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CUNEIFORM (from Lat. cuneus, a wedge)

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Originally appearing in Volume V07, Page 632 of the 1911 Encyclopedia Britannica.
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CUNEIFORM (from Lat. cuneus, a wedge), a form of writing, ex ensively used in the ancient world, especially by the Babylonians and Assyrians. The word " cuneiform " was first applied in 1700 by Thomas Hyde, professor of Hebrew in the university of Oxford, in the expression " dactuli pyramidales seu cuneifo:mes," and it has found general acceptance, though efforts have been made to introduce the expression " arrow-headed " writing. The name " cuneiform " is fitting, for each character or sign is composed of a wedge (T or -–), or a combination of wedges (-E; ), written from left to right. The wedge is always pointed towards the right (-–) or downwards (T) or aslant( ), or two may be so combined as to form an angle (<) called by German Assyriologists a Winkelhaken, a word now sometimes adopted by English writers on the subject. The word cuneiform has passed into most modern languages, but the Germans use Keilschrift (i.e. wedge-script) and the Arabs mismari (j)t•w•) or nail-writing. In Persia, 40 M. N.E. of Shiraz, is a range of hills, Mount Rachmet, in front of which, in a semicircular form, rises a vast terrace-like platform. It is partly natural, but was Discovery walled up in front, levelled off and used as the base and of great temples and palaces. The earliest European, decipher. at present known to us, who visited the site was a meat. wandering friar Odoricus (about A.D. 1320), who does not seem to have noticed the inscriptions cut in the stone. These were first observed by Josaphat Barbaro, a Venetian traveller, about 1472. In 1621 the ruins were visited by Pietro della Valle, who was the first to copy a few of the signs, which he sent in a letter to a friend in Naples. His copy was not well made, but it served End of Article: CUNEIFORM (from Lat. cuneus, a wedge)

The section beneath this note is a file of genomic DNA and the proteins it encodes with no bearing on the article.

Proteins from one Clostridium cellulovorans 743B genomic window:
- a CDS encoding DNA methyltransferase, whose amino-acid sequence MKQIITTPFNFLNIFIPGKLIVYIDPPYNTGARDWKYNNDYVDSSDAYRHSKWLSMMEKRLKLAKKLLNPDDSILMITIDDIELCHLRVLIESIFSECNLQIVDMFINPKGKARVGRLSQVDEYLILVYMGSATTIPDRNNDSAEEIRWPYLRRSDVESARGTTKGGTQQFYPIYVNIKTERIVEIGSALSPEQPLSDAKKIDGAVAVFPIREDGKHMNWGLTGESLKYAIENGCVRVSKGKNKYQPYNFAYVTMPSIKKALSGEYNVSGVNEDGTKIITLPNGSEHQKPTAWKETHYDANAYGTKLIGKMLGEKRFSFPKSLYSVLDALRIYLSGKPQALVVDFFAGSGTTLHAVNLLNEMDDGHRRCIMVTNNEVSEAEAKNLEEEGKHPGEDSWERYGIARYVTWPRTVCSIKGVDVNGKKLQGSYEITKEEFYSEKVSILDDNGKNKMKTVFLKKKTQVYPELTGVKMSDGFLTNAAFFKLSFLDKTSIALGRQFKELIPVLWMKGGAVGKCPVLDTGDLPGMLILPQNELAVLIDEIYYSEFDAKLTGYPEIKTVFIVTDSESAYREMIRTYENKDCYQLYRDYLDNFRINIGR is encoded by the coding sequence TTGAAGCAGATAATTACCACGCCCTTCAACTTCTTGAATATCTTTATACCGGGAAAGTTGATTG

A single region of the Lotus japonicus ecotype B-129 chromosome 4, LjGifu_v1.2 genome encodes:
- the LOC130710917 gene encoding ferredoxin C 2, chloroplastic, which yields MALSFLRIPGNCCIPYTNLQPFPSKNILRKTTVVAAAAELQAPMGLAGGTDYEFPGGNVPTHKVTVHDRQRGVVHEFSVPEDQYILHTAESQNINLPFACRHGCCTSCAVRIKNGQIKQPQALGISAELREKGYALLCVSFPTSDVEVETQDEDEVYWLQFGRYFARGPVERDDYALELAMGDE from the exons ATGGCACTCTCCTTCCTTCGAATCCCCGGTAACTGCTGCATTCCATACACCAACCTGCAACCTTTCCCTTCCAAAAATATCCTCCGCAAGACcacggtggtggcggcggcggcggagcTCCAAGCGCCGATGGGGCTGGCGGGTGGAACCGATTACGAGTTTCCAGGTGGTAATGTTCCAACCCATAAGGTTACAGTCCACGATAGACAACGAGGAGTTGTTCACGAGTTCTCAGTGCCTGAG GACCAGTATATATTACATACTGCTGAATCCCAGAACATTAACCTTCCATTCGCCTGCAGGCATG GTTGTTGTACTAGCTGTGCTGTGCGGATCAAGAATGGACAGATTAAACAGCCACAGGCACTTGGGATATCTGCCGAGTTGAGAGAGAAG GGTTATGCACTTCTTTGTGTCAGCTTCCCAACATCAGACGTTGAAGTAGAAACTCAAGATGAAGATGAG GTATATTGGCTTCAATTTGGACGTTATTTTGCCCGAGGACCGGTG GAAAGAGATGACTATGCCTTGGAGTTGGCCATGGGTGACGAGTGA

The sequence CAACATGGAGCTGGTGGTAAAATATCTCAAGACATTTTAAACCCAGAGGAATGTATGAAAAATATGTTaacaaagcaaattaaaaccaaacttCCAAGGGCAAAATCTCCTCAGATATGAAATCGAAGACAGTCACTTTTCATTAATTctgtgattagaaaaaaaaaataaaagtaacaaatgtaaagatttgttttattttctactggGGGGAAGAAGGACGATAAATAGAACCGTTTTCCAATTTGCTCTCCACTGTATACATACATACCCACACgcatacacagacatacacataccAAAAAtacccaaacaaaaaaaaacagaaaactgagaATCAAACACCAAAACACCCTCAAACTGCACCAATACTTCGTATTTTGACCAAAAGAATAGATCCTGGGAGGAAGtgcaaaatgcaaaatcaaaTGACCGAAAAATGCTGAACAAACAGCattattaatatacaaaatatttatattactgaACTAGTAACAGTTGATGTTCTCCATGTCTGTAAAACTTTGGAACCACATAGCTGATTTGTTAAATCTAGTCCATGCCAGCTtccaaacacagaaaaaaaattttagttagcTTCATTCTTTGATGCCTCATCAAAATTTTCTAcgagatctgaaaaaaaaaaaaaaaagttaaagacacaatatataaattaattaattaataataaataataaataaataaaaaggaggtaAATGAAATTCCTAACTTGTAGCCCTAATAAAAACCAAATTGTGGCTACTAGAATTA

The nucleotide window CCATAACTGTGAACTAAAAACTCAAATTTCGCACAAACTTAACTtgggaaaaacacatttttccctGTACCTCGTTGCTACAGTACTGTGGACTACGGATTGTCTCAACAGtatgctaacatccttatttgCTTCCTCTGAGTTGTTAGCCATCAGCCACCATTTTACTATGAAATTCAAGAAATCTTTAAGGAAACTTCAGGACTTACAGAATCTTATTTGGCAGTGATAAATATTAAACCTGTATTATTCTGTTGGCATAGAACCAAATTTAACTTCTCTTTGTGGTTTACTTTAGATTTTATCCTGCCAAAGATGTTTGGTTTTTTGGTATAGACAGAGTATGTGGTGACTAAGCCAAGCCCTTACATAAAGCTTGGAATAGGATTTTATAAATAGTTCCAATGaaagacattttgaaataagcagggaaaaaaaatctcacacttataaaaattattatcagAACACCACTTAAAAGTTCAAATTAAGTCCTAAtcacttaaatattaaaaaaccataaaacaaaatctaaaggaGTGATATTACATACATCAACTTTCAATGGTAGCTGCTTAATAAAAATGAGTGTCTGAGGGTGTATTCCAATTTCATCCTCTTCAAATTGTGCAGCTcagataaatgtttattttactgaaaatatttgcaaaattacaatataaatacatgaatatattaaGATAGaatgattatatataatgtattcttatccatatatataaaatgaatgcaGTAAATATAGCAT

CUNEO (Fr. Coni)

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